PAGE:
Knives 101 The way I have reformulated the question is doubly important. First, it makes clear the fact that Bible is not independently authoritative, that the authority of Scripture is inseparable from the authority of the church. That is, it resists a traditional Protestant temptation. Alternatively and second, it makes clear that, though biblical authority is inseparable from ecclesial authority, it is the Scriptures that authorize the church, and not vice versa. So it resists a traditional Catholic temptation as well.
But there’s something more. Authority is always authority to do something. And if the Bible is the church’s book—that is, if the one authorized by the Bible is the church—then the question of the authority of Scripture is more properly a question about mission than it is about a doctrine of revelation. This is key.
To illustrate the ramifications of my point, let us return for a moment to how the Bible’s detractors use contradictions in the Bible. To criticize the Bible by pointing out, for example, that the Bible says both that YHWH and Satan incited David to take a census of Israel (1 Chron. 21 and 2 Sam. 24) already assumes that the Bible is authoritative, in part, because of a singularity of authorship and a coherence of content. Attempts to resolve the contradiction rely on the same assumptions.
What we tend to forget, however, is that the Bible is first of all an anthology; and as with all anthologies, what holds the contents together is not perfect agreement, nor necessarily authorship—that is, it need not have intrinsic unity—but rather a unity found by the compiler, extrinsic unity. An anthology of poetry written in the antebellum South need not have anything holding its contents together beyond that each poem was written from the same place and time. Likewise, what makes the disparate documents in the Bible a single book is a unity imposed from without, by the church, acting under the guidance of the Spirit.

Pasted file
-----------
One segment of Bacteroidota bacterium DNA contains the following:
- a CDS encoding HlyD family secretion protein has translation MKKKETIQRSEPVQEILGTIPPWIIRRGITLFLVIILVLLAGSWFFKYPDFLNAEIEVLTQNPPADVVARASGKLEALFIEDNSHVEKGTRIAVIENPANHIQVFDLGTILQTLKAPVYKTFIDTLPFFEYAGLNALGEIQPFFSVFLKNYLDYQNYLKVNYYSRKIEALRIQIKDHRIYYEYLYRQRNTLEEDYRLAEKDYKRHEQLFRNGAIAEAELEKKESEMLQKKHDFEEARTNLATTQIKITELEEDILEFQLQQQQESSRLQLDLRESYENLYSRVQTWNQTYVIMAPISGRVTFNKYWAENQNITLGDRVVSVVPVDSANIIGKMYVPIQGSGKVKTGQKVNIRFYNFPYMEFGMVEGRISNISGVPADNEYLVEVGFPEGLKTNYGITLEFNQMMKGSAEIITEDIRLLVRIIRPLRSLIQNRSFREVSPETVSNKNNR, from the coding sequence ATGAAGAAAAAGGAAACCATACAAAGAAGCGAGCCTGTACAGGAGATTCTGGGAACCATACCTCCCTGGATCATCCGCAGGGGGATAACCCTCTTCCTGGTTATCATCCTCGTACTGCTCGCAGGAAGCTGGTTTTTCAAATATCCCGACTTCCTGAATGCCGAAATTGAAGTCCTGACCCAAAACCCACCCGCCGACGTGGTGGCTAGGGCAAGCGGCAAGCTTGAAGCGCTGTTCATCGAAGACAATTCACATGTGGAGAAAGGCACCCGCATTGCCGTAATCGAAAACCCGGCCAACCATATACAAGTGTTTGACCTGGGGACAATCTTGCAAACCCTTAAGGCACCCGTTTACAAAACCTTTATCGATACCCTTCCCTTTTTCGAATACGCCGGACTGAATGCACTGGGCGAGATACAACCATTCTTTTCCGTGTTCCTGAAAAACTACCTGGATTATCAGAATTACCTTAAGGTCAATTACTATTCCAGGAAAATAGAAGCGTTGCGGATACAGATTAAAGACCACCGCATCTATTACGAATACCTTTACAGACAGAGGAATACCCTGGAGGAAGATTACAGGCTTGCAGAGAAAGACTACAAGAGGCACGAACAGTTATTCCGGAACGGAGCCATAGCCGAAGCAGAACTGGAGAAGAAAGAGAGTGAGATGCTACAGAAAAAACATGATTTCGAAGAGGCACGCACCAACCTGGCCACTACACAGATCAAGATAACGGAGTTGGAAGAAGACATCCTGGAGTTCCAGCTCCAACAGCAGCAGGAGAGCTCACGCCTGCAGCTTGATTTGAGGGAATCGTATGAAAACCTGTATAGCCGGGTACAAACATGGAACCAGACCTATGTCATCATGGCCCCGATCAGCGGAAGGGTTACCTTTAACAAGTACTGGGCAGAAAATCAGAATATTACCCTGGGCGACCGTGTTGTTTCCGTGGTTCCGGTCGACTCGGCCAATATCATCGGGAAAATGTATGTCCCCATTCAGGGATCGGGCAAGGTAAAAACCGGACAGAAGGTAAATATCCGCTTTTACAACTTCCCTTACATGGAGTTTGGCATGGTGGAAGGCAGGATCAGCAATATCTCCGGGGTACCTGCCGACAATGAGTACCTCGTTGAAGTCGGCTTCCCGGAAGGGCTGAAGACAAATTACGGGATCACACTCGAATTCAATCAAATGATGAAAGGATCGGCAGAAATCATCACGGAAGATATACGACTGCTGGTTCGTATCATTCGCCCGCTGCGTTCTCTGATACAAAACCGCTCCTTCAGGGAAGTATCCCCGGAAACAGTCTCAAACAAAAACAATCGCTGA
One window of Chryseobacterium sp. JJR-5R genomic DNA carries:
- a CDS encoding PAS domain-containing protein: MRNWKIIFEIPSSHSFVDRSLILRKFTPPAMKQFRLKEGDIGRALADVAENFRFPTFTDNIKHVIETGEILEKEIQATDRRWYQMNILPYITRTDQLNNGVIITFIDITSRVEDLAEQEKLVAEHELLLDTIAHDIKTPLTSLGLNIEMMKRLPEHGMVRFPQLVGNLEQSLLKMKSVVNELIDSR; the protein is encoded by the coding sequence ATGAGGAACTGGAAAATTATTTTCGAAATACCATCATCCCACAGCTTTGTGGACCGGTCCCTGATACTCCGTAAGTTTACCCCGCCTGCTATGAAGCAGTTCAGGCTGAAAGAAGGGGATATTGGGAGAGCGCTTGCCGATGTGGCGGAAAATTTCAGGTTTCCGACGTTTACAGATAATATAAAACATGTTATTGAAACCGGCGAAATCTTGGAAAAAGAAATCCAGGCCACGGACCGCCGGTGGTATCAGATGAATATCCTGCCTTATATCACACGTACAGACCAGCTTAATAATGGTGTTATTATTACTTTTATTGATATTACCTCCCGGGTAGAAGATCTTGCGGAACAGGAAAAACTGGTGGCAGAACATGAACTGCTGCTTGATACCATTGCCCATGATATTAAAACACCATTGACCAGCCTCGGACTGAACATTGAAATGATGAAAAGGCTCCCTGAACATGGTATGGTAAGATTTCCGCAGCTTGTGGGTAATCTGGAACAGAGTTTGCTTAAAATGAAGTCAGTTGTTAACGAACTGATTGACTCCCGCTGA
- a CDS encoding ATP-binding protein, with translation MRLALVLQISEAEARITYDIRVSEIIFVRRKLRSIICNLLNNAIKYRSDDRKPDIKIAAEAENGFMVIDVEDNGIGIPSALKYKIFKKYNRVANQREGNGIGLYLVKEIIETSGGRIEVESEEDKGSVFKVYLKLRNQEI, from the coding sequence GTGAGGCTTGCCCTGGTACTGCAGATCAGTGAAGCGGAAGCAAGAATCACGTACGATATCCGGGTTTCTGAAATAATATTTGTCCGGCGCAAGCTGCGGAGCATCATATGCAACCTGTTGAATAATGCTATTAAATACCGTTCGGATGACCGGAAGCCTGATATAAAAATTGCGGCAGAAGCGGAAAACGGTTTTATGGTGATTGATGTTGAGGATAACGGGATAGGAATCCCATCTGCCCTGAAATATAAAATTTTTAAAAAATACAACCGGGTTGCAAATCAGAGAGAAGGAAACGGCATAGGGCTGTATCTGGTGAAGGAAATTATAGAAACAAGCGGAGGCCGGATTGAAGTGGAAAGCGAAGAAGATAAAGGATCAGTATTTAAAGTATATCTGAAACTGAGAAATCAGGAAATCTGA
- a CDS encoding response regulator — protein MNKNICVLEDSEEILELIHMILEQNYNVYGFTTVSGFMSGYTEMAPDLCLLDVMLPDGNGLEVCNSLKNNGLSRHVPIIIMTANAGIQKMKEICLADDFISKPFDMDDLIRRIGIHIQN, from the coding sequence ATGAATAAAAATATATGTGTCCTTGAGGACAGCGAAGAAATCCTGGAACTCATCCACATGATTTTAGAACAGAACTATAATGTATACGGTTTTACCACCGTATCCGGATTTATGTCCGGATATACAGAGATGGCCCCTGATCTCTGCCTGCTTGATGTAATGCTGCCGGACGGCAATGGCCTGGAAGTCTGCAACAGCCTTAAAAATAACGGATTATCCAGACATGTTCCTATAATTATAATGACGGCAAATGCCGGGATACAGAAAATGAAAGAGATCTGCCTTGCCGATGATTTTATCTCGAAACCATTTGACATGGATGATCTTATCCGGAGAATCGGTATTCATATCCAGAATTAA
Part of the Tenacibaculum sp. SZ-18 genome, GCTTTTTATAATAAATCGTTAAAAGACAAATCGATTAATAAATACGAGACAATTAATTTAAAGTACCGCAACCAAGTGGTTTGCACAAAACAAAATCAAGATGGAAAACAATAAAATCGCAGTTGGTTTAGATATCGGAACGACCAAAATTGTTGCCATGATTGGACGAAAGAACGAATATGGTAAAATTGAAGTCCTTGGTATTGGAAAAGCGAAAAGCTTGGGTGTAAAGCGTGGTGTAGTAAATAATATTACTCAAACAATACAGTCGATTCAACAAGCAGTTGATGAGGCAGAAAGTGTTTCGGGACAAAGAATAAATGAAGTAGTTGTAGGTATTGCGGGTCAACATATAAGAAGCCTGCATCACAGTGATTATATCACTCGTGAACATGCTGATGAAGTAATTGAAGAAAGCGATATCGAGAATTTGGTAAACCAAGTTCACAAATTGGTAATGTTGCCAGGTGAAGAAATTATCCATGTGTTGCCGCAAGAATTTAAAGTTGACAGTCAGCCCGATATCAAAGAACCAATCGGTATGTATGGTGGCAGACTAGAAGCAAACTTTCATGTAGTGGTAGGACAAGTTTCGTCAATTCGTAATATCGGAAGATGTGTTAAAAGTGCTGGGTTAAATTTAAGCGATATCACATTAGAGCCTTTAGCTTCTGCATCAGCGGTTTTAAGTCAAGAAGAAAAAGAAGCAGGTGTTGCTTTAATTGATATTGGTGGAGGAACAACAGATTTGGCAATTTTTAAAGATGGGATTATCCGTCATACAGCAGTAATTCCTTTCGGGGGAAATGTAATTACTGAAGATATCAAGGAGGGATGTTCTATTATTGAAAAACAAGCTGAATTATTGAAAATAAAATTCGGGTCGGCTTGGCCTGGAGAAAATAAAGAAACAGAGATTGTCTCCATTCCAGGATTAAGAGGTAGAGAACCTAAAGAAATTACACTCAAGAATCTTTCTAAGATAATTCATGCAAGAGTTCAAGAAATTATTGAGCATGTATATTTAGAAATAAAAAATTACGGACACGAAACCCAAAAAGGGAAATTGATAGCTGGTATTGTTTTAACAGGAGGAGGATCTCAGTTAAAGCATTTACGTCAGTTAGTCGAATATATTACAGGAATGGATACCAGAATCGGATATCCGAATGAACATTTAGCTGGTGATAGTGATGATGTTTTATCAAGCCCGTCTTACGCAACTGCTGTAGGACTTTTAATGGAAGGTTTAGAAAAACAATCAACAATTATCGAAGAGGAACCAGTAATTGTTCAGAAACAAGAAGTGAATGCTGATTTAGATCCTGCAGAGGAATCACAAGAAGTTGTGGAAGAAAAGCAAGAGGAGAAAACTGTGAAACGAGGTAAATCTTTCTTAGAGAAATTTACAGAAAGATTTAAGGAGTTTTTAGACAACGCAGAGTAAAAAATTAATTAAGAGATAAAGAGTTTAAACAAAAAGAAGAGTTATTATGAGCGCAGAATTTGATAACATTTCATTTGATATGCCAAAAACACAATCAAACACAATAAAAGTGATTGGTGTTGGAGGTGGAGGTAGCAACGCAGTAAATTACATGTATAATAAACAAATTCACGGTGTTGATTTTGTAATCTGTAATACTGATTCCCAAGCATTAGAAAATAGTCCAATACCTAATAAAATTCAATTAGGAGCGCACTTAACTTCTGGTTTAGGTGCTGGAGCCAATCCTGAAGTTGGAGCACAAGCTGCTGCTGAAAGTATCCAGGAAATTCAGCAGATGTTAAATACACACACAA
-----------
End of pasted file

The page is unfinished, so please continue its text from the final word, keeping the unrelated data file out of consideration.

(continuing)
Using a Knife I propose that the church put together the canon because the documents of the Bible tell the true story of God’s liberating salvation for his elect. In a word, the unity of the Bible is the unity of the gospel.
And since the authority of the Bible is the authority of the Bible, and not simply the authority of each individual document within it, a clear understanding of the unity of the Bible is essential for understanding what it authorizes us to do.
The Bible is held together by the gospel. Therefore, what it authorizes us to do is to announce that gospel, in word and action. That and that alone is Scripture’s authority. Scripture does not authorize us to predict the future, nor to specify what happened in the past. It does not authorize us to dictate how families should be structured or comprised. What it does authorize, however, is the announcement and enactment of God’s kingdom. And, in case we forgot, the power of God’s kingdom is the power of God’s Spirit. The Spirit and those whom the Spirit enlivens cannot be tamed, nor can their actions or ethical decisions be neatly decided beforehand. As our Lord said, “The wind blows where it wishes and you hear the sound of it, but do not know where it comes from and where it is going; so is everyone who is born of the Spirit” (John 3:8).
—A graduate of La Sierra University, Matt Burdette is in the Ph.D. program at the University of Aberdeen.
Image: Peter Paul Rubens, The Four Evangelists, c. 1614.
This is a companion discussion topic for the original entry at http://spectrummagazine.org/node/4916